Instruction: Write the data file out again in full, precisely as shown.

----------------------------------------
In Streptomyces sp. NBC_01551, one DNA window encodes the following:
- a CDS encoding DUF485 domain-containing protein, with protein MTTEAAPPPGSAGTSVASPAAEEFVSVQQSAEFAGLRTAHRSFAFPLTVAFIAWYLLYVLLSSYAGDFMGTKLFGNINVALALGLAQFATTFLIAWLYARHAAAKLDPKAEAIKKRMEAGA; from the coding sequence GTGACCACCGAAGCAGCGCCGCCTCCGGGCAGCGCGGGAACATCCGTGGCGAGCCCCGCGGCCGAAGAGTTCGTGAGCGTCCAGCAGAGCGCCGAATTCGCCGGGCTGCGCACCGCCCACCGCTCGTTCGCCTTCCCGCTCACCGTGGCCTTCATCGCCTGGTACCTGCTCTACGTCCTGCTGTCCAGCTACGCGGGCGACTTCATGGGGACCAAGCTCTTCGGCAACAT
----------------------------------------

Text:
In Streptomyces sp. NBC_01551, one DNA window encodes the following:
- a CDS encoding DUF485 domain-containing protein, with protein MTTEAAPPPGSAGTSVASPAAEEFVSVQQSAEFAGLRTAHRSFAFPLTVAFIAWYLLYVLLSSYAGDFMGTKLFGNINVALALGLAQFATTFLIAWLYARHAAAKLDPKAEAIKKRMEAGA; from the coding sequence GTGACCACCGAAGCAGCGCCGCCTCCGGGCAGCGCGGGAACATCCGTGGCGAGCCCCGCGGCCGAAGAGTTCGTGAGCGTCCAGCAGAGCGCCGAATTCGCCGGGCTGCGCACCGCCCACCGCTCGTTCGCCTTCCCGCTCACCGTGGCCTTCATCGCCTGGTACCTGCTCTACGTCCTGCTGTCCAGCTACGCGGGCGACTTCATGGGGACCAAGCTCTTCGGCAACAT